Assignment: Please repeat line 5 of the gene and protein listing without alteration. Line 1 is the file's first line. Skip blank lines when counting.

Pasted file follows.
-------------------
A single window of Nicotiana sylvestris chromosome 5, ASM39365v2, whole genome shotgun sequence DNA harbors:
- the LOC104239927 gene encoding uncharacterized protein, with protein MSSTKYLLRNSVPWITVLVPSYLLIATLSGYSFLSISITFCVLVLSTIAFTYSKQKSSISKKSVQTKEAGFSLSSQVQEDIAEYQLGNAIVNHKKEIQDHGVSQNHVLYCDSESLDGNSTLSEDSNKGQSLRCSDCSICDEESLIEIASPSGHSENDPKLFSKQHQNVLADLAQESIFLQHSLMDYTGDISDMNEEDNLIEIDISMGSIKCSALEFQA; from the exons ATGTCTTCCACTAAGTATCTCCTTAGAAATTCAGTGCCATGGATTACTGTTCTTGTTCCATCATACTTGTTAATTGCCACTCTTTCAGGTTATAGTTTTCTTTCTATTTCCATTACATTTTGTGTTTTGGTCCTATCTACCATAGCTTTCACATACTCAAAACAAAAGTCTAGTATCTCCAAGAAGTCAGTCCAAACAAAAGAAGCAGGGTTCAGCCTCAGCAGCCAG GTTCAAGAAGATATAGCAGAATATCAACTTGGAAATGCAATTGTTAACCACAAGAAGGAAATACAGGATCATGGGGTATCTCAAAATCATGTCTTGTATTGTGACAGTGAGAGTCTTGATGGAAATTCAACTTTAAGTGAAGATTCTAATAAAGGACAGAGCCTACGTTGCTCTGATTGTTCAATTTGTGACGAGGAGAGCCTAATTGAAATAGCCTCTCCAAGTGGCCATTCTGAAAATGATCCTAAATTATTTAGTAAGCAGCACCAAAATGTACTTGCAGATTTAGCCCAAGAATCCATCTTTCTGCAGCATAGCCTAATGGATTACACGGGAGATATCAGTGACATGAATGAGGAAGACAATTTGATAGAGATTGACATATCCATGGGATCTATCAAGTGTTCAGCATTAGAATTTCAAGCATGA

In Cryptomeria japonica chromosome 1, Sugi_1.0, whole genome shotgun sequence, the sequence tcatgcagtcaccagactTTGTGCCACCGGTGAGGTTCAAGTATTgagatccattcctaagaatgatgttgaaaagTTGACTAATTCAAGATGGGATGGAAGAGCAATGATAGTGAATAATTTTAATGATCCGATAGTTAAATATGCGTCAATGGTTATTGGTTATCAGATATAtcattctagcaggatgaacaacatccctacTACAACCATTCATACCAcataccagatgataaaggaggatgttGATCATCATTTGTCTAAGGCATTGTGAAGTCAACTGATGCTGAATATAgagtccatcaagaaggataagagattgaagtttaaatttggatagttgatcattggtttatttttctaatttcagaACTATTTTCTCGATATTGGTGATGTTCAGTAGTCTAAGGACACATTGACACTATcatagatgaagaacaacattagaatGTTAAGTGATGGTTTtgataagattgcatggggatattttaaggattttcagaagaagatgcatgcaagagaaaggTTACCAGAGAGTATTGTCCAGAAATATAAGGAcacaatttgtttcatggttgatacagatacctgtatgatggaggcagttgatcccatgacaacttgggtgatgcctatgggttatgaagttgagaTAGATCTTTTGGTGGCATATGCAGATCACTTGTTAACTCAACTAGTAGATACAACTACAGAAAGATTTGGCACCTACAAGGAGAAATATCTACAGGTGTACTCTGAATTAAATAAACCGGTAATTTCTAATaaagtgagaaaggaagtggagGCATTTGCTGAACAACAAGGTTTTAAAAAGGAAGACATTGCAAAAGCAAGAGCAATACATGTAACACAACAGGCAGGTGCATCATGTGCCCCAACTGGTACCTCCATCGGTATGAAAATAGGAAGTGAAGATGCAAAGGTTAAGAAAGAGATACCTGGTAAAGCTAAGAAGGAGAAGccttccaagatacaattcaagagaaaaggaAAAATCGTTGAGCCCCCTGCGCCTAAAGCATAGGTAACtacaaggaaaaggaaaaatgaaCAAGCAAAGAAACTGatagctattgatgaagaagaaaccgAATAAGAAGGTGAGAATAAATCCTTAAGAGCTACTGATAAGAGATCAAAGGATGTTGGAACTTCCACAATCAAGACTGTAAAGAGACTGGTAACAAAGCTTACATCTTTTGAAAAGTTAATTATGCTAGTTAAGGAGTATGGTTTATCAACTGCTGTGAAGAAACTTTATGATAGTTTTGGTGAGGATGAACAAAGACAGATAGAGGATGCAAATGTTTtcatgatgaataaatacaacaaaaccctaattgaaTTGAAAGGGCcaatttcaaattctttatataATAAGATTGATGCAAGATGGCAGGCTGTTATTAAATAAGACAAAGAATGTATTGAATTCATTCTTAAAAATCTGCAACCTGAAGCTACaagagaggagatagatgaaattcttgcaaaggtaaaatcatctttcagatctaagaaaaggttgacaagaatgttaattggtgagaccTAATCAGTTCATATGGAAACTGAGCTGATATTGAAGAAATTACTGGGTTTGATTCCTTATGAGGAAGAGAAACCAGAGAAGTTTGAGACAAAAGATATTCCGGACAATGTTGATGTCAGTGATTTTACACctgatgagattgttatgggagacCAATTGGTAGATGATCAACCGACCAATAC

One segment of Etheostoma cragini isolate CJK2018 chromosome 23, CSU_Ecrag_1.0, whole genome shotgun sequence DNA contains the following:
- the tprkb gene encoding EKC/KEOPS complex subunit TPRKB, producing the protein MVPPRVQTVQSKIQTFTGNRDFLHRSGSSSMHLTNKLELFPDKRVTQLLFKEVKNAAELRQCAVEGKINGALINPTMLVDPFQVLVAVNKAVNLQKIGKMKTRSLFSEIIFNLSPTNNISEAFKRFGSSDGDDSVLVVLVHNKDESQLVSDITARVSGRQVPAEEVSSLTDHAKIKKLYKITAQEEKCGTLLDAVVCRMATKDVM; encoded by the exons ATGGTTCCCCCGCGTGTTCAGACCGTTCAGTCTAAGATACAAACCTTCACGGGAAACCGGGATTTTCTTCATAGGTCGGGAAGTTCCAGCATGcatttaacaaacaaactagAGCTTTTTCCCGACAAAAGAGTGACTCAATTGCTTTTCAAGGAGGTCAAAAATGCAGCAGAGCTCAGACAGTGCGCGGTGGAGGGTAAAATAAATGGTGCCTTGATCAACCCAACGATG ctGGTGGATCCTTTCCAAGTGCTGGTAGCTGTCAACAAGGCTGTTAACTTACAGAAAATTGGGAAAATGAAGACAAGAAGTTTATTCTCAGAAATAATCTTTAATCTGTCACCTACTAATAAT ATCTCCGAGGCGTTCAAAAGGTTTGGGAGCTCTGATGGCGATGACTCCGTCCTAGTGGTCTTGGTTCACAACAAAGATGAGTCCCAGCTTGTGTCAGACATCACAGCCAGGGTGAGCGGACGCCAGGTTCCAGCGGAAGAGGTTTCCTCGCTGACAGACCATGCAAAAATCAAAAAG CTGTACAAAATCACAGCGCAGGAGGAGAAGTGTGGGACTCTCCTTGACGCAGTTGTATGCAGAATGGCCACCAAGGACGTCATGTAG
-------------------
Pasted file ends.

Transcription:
- the tprkb gene encoding EKC/KEOPS complex subunit TPRKB, producing the protein MVPPRVQTVQSKIQTFTGNRDFLHRSGSSSMHLTNKLELFPDKRVTQLLFKEVKNAAELRQCAVEGKINGALINPTMLVDPFQVLVAVNKAVNLQKIGKMKTRSLFSEIIFNLSPTNNISEAFKRFGSSDGDDSVLVVLVHNKDESQLVSDITARVSGRQVPAEEVSSLTDHAKIKKLYKITAQEEKCGTLLDAVVCRMATKDVM; encoded by the exons ATGGTTCCCCCGCGTGTTCAGACCGTTCAGTCTAAGATACAAACCTTCACGGGAAACCGGGATTTTCTTCATAGGTCGGGAAGTTCCAGCATGcatttaacaaacaaactagAGCTTTTTCCCGACAAAAGAGTGACTCAATTGCTTTTCAAGGAGGTCAAAAATGCAGCAGAGCTCAGACAGTGCGCGGTGGAGGGTAAAATAAATGGTGCCTTGATCAACCCAACGATG ctGGTGGATCCTTTCCAAGTGCTGGTAGCTGTCAACAAGGCTGTTAACTTACAGAAAATTGGGAAAATGAAGACAAGAAGTTTATTCTCAGAAATAATCTTTAATCTGTCACCTACTAATAAT ATCTCCGAGGCGTTCAAAAGGTTTGGGAGCTCTGATGGCGATGACTCCGTCCTAGTGGTCTTGGTTCACAACAAAGATGAGTCCCAGCTTGTGTCAGACATCACAGCCAGGGTGAGCGGACGCCAGGTTCCAGCGGAAGAGGTTTCCTCGCTGACAGACCATGCAAAAATCAAAAAG CTGTACAAAATCACAGCGCAGGAGGAGAAGTGTGGGACTCTCCTTGACGCAGTTGTATGCAGAATGGCCACCAAGGACGTCATGTAG